Protests that began since last June in 2019 have changed the dynamics of storytelling. As a father himself, James must also think about these issues for his son.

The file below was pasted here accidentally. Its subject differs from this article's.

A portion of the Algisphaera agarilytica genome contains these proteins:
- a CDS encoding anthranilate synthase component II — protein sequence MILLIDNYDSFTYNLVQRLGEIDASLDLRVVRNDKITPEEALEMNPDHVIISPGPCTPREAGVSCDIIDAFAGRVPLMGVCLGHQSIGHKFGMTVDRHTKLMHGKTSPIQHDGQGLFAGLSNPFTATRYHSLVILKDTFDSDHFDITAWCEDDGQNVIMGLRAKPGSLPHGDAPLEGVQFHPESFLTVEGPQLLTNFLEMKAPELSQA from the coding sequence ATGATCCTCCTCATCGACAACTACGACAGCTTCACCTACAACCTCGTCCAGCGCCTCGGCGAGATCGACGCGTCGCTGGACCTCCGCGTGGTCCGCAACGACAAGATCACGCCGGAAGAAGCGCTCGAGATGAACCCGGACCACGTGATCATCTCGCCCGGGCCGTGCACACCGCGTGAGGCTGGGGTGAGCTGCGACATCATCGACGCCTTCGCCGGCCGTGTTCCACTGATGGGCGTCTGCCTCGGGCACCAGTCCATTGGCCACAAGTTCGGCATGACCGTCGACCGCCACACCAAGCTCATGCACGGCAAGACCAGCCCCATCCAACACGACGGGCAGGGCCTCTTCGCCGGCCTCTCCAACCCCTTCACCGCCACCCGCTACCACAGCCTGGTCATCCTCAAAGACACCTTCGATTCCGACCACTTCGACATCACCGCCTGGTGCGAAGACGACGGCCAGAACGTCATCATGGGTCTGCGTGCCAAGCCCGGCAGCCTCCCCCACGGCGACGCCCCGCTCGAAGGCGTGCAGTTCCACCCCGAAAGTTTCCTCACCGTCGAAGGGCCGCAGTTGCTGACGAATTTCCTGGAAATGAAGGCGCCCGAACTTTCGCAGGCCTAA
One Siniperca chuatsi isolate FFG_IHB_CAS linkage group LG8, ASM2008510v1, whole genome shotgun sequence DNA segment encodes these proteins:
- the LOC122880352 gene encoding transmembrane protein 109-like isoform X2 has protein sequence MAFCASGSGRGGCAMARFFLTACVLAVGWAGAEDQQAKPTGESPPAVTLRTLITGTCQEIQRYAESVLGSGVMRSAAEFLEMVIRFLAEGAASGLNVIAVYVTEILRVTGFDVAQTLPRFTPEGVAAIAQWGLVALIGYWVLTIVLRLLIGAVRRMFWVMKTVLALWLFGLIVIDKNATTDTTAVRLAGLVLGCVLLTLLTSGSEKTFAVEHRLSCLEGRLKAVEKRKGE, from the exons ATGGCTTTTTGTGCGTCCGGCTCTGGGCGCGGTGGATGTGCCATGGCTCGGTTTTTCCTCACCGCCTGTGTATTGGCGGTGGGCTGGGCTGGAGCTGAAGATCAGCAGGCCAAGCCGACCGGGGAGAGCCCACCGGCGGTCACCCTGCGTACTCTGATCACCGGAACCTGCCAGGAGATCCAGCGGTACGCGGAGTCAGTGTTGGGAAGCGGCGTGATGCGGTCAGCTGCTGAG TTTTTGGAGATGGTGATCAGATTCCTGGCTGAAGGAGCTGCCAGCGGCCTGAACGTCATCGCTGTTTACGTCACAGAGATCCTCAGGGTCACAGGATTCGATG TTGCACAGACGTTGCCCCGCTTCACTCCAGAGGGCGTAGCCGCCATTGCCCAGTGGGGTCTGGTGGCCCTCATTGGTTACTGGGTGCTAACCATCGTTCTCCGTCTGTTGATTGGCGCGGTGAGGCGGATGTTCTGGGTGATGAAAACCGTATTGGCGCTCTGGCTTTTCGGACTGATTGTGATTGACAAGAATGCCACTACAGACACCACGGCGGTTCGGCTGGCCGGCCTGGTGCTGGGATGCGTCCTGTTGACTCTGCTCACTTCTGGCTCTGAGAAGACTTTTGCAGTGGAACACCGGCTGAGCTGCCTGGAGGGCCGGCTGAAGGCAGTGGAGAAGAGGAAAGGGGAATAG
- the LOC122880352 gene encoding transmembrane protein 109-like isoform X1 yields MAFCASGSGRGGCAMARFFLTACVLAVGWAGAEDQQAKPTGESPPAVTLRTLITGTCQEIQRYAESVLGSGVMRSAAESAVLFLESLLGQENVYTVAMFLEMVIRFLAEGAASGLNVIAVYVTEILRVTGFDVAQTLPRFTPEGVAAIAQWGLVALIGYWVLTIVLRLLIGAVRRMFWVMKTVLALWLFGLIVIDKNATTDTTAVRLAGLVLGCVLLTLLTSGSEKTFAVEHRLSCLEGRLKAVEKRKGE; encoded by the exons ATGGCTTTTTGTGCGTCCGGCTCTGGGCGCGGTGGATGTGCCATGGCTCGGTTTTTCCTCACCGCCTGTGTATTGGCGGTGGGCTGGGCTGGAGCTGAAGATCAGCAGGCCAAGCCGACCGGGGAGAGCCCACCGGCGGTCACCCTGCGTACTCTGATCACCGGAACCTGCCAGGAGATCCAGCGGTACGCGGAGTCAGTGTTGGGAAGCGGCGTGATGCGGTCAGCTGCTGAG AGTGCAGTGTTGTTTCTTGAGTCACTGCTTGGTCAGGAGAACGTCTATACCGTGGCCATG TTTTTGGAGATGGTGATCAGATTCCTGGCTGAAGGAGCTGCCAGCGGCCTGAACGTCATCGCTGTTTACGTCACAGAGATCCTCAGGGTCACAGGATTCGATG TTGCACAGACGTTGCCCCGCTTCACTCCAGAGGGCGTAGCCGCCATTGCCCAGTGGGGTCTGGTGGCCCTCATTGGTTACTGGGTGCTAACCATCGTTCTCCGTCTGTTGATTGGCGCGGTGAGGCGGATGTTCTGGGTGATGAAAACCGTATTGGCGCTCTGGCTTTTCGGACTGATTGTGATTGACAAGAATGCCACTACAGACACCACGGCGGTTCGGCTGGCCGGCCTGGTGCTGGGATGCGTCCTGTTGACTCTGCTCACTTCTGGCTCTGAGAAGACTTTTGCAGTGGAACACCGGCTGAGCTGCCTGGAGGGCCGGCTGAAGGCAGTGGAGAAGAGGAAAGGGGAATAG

James: We have to talk about the protests that began since last June in 2019. We are facing a really big problem and we may not be able to solve this. When we organize activities, in picture books there are many talking about peace, education on global citizenship, inequality, migrants, and justice and war. One of the big impacts of the protests is how do we talk about these issues now? How do we use picture books to talk about these issues? If we didn’t have Hong Kong in this situation with the protests, it’s easy to talk about picture books. We can know that these issues are taking place in other places, but when we talk about Hong Kong in this context, if we use similar picture books, how do we talk about this and how do we explain this? The challenge isn’t bad and it’s positive, but we have to confront this. Even without picture books, we still need to talk to the children. The problem is with the picture books, how do I assist parents in communicating with their children on these issues? Even among parents, it is a big challenge for us; my son is now 12 years old. If our children are too indifferent to the social situation, we would be very sad, but if they are too passionate, like how a 13-year old was out there being a reporter during the protests, we would be really worried as well. In between these two extremes, I don’t want them to be too involved. If my child is very involved, this is very dangerous. Our next challenge is if we need to talk about picture books and we are in contact with these issues, we have to think very clearly when we present picture books to the parents and children, or we can listen to parents share their best ways of talking to their children. I think this is a very big challenge we see in the future, but it is also a very good opportunity.